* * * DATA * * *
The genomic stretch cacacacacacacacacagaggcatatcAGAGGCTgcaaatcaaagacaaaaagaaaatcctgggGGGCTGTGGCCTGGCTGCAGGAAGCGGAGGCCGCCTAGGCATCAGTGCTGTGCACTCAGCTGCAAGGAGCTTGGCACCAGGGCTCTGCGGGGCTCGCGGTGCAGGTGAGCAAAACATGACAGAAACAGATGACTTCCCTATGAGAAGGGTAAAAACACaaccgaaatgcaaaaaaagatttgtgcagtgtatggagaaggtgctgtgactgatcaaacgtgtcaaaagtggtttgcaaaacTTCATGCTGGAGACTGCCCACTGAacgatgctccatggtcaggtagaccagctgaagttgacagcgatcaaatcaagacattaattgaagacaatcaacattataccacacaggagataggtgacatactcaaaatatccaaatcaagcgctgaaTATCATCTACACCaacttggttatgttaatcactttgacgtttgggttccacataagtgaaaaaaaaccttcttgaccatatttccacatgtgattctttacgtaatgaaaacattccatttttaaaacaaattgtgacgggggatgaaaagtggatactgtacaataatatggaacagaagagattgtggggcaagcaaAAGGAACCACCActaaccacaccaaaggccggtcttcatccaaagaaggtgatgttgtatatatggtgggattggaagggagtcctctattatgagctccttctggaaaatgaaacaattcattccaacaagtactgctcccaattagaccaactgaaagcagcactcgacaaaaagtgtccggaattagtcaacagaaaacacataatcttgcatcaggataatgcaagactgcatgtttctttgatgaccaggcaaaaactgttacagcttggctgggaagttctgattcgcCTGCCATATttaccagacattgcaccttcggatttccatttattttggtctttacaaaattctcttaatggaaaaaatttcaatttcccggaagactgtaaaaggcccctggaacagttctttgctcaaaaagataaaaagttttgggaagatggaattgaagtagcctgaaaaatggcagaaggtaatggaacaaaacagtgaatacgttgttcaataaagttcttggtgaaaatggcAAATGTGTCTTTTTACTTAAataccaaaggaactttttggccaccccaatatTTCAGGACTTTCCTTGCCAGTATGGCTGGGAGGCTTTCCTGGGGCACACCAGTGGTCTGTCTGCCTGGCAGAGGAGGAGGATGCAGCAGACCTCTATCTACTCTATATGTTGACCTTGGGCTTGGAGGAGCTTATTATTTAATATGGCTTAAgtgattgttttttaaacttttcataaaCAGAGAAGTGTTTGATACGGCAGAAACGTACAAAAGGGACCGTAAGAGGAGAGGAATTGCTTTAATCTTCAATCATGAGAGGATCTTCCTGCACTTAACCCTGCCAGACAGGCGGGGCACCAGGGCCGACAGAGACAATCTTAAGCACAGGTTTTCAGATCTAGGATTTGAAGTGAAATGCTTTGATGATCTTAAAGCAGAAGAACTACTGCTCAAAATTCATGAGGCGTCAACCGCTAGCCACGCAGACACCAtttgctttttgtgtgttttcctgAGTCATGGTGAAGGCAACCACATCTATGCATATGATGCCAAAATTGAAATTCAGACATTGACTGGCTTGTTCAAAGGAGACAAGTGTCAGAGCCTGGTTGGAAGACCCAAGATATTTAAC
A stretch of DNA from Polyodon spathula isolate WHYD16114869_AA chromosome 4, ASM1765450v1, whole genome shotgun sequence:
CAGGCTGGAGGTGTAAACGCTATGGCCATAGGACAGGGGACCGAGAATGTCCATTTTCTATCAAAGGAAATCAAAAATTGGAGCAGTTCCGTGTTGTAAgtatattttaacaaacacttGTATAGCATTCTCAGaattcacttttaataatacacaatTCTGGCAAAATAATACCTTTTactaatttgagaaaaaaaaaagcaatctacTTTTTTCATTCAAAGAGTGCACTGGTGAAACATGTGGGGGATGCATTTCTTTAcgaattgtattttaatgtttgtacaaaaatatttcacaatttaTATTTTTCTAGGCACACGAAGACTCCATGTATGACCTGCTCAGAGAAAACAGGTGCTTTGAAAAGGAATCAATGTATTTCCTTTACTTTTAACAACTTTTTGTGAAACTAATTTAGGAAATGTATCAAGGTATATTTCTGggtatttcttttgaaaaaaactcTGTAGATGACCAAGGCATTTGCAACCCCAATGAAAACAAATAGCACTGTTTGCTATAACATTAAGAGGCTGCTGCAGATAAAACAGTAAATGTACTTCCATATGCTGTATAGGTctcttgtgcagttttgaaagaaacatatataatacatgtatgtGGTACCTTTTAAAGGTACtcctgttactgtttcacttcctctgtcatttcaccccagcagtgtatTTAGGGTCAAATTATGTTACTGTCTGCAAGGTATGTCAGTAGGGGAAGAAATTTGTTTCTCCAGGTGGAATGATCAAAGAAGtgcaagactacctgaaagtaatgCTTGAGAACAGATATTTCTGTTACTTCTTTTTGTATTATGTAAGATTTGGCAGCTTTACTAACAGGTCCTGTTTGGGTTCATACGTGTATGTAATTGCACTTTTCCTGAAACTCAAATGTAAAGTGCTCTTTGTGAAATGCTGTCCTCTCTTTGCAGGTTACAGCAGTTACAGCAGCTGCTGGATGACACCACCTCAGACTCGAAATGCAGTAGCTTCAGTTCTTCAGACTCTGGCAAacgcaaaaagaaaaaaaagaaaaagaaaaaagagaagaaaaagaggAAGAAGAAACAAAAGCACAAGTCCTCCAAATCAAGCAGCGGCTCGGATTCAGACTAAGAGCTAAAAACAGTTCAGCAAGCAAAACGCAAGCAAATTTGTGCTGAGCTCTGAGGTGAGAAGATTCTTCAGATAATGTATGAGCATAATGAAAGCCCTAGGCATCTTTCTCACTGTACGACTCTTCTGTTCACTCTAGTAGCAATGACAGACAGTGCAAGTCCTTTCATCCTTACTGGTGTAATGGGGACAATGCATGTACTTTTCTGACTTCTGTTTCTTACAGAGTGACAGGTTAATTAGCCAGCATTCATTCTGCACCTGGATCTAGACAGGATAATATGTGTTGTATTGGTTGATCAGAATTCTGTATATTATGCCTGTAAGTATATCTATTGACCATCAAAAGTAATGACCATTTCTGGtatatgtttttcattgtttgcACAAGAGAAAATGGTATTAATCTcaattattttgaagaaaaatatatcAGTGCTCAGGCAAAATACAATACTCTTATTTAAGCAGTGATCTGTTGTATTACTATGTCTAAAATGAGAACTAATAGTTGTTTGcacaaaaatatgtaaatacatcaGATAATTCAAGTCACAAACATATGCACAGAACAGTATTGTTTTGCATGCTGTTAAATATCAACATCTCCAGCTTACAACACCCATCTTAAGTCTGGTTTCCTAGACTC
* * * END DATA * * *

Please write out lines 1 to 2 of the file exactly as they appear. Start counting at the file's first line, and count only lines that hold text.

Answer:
The genomic stretch cacacacacacacacacagaggcatatcAGAGGCTgcaaatcaaagacaaaaagaaaatcctgggGGGCTGTGGCCTGGCTGCAGGAAGCGGAGGCCGCCTAGGCATCAGTGCTGTGCACTCAGCTGCAAGGAGCTTGGCACCAGGGCTCTGCGGGGCTCGCGGTGCAGGTGAGCAAAACATGACAGAAACAGATGACTTCCCTATGAGAAGGGTAAAAACACaaccgaaatgcaaaaaaagatttgtgcagtgtatggagaaggtgctgtgactgatcaaacgtgtcaaaagtggtttgcaaaacTTCATGCTGGAGACTGCCCACTGAacgatgctccatggtcaggtagaccagctgaagttgacagcgatcaaatcaagacattaattgaagacaatcaacattataccacacaggagataggtgacatactcaaaatatccaaatcaagcgctgaaTATCATCTACACCaacttggttatgttaatcactttgacgtttgggttccacataagtgaaaaaaaaccttcttgaccatatttccacatgtgattctttacgtaatgaaaacattccatttttaaaacaaattgtgacgggggatgaaaagtggatactgtacaataatatggaacagaagagattgtggggcaagcaaAAGGAACCACCActaaccacaccaaaggccggtcttcatccaaagaaggtgatgttgtatatatggtgggattggaagggagtcctctattatgagctccttctggaaaatgaaacaattcattccaacaagtactgctcccaattagaccaactgaaagcagcactcgacaaaaagtgtccggaattagtcaacagaaaacacataatcttgcatcaggataatgcaagactgcatgtttctttgatgaccaggcaaaaactgttacagcttggctgggaagttctgattcgcCTGCCATATttaccagacattgcaccttcggatttccatttattttggtctttacaaaattctcttaatggaaaaaatttcaatttcccggaagactgtaaaaggcccctggaacagttctttgctcaaaaagataaaaagttttgggaagatggaattgaagtagcctgaaaaatggcagaaggtaatggaacaaaacagtgaatacgttgttcaataaagttcttggtgaaaatggcAAATGTGTCTTTTTACTTAAataccaaaggaactttttggccaccccaatatTTCAGGACTTTCCTTGCCAGTATGGCTGGGAGGCTTTCCTGGGGCACACCAGTGGTCTGTCTGCCTGGCAGAGGAGGAGGATGCAGCAGACCTCTATCTACTCTATATGTTGACCTTGGGCTTGGAGGAGCTTATTATTTAATATGGCTTAAgtgattgttttttaaacttttcataaaCAGAGAAGTGTTTGATACGGCAGAAACGTACAAAAGGGACCGTAAGAGGAGAGGAATTGCTTTAATCTTCAATCATGAGAGGATCTTCCTGCACTTAACCCTGCCAGACAGGCGGGGCACCAGGGCCGACAGAGACAATCTTAAGCACAGGTTTTCAGATCTAGGATTTGAAGTGAAATGCTTTGATGATCTTAAAGCAGAAGAACTACTGCTCAAAATTCATGAGGCGTCAACCGCTAGCCACGCAGACACCAtttgctttttgtgtgttttcctgAGTCATGGTGAAGGCAACCACATCTATGCATATGATGCCAAAATTGAAATTCAGACATTGACTGGCTTGTTCAAAGGAGACAAGTGTCAGAGCCTGGTTGGAAGACCCAAGATATTTAAC
A stretch of DNA from Polyodon spathula isolate WHYD16114869_AA chromosome 4, ASM1765450v1, whole genome shotgun sequence: